Managing legal spend is one of the top priorities for GCs and CLOs. And one of the most effective tools for achieving this control is the implementation of outside counsel guidelines (OCG). In fact, a staggering 81% of businesses now utilize OCG as a means to rein in expenses and drive efficiency.
Enforcing these guidelines not only helps manage costs but also empowers legal to shape and influence the processes of their chosen law firms.
The question that arises is: How to build and enforce effective outside counsel guidelines?
In this post, we will discover how you can create enforceable OCG that can transform your legal operations into a finely-tuned machine, ensuring that your business remains agile, efficient, and in control.
6 Tips to creating effective outside counsel guidelines
Outside counsel guidelines play a crucial role in setting expectations and fostering a successful collaboration. However, it's not uncommon to come across guidelines that focus on rules and highlight failure rather than offering positive directions.
“As lawyers, many law department leaders fashion their guidelines in a manner that is more consistent with a contract than one designed to promote a good relationship. The document doesn't provide guidance (remember, it's called a "guideline") as much as it proffers rules, and it rarely offers positive directions or resources that help people succeed in meeting the client's expectations. Rather it provides descriptions of what constitutes failure. It seems they're not intentioned to promote success, which is an opportunity missed."
~ Susan Hackett, CEO of Legal Executive Leadership, LLC
Are your outside counsel guidelines working for or against you?
This missed opportunity can hinder the very essence of a productive partnership. Let’s delve into the importance of crafting guidelines that embrace positive guidance and empower both your organization and outside counsel to thrive.
#1 Ask the outside counsel for a budget forecast timeline
To avoid unpleasant surprises, it's crucial to proactively discuss budget forecasts with your outside counsel. Include a clause that mandates a budget forecast timeline to gain insights into the estimated costs associated with outside counsel needs. This will empower you to plan and allocate resources effectively, keeping your financial house in order.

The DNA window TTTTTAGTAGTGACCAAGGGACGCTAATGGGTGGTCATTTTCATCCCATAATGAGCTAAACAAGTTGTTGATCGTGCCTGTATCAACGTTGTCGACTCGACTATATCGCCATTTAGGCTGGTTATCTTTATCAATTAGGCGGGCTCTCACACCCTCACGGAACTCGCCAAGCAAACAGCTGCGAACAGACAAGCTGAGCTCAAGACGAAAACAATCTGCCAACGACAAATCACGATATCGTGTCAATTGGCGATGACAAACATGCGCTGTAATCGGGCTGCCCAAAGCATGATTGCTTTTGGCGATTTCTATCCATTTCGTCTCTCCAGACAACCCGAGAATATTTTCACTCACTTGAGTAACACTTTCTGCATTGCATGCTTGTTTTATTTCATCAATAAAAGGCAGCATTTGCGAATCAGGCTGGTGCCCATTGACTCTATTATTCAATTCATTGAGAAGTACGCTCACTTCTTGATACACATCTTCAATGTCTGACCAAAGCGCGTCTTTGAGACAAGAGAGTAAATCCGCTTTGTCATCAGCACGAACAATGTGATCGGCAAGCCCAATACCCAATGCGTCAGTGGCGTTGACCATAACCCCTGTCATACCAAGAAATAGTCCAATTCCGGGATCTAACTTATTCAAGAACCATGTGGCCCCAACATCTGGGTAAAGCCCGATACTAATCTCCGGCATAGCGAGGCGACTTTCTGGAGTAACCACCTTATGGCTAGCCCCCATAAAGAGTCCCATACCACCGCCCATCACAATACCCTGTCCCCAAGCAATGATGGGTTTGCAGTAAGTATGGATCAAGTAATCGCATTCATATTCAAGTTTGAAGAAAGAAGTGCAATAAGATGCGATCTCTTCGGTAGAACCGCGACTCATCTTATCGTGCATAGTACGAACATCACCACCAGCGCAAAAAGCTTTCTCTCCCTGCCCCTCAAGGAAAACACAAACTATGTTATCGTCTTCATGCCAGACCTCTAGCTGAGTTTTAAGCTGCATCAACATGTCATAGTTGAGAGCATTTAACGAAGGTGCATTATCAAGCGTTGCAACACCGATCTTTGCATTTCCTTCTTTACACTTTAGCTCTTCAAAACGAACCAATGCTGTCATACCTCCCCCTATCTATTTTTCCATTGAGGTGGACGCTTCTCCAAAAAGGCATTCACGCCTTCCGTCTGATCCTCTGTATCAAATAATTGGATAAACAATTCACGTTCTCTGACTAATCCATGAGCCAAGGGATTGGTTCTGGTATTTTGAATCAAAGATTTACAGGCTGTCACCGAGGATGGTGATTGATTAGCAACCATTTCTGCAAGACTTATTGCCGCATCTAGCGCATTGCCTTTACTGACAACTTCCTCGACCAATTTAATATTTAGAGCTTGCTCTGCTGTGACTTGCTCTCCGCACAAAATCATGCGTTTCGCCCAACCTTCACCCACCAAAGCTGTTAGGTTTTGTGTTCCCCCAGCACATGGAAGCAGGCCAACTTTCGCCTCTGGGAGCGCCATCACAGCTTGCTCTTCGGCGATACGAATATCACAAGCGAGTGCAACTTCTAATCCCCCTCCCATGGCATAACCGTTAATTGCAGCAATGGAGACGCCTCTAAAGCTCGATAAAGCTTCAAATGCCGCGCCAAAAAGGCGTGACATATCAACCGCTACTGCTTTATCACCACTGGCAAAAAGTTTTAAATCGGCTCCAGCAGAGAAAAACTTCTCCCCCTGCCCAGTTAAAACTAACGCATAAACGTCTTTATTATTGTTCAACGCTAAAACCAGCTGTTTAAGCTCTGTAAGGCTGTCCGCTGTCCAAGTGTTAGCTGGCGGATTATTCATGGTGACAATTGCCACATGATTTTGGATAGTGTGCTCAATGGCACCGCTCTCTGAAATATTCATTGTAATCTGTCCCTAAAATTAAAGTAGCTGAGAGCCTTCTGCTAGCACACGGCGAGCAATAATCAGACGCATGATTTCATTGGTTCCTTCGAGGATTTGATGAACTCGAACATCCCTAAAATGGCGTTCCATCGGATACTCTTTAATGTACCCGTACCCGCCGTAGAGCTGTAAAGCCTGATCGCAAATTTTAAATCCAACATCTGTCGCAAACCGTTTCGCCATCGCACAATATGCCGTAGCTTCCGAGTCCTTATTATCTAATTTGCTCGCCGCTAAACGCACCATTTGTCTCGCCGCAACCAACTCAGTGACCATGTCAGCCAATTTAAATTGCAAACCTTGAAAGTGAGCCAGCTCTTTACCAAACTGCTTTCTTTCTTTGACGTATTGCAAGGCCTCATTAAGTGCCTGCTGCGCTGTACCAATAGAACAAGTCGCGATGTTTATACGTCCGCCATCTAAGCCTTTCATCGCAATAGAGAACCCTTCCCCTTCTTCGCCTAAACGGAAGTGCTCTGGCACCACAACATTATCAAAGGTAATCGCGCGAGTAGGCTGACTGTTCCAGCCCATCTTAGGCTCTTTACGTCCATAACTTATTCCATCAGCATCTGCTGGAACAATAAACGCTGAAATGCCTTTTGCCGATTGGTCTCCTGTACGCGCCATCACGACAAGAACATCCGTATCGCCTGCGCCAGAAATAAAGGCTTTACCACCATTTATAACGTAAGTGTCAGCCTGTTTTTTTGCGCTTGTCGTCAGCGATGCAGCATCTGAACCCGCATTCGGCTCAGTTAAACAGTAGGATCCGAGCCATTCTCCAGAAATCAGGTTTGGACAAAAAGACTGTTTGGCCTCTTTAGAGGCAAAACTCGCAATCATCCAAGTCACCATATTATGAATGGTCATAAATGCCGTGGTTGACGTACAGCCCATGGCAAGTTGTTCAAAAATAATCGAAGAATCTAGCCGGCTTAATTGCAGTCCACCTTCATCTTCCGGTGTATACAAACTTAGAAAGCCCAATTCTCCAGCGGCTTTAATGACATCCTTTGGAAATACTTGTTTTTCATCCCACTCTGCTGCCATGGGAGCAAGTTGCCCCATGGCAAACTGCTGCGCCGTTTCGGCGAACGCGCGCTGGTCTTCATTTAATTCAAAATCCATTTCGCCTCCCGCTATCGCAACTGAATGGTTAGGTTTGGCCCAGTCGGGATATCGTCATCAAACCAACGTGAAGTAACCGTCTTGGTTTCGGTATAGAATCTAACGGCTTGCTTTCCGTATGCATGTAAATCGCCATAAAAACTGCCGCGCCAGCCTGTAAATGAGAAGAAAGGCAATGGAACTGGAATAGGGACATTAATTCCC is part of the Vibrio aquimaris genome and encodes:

Define a deadline for outside counsel to submit a budget forecast. This allows them to plan accordingly and document the necessary information.
Asking for a budget forecast also initiates an open and honest conversation about costs with your outside counsel. Establishing trust and transparency from the beginning sets the stage for a collaborative partnership that extends beyond legal matters.
#2 Add a clause on automatic invoice rejections and reductions
When it comes to managing invoices from outside counsel, efficiency and accuracy are key. Nobody wants to get tangled up in a tedious dispute over billing discrepancies.
That's why incorporating a clause on automatic invoice rejections and reductions into your outside counsel guidelines can be a game-changer.
When an invoice doesn't meet the agreed-upon criteria or fails to adhere to your billing guidelines, you can set it up for automatic invoice rejections.
By clearly explaining the circumstances under which invoices may be rejected or reduced, you establish transparent expectations from the get-go. This clause acts as a guide, ensuring that invoices meet predefined criteria related to billing accuracy, adherence to the scope of work, or compliance with established guidelines.
Remember, the purpose of the automatic invoice rejection and reduction clause is not to create a hostile environment or undermine the efforts of your outside counsel. Instead, it's about fostering a mutually beneficial partnership where both parties adhere to agreed-upon standards.
#3 Appoint a designated supervising attorney for seamless communication
The designated attorney or point of contact (POC) acts as a crucial link between your organization and the outside counsel, overseeing the relationship and facilitating efficient communication.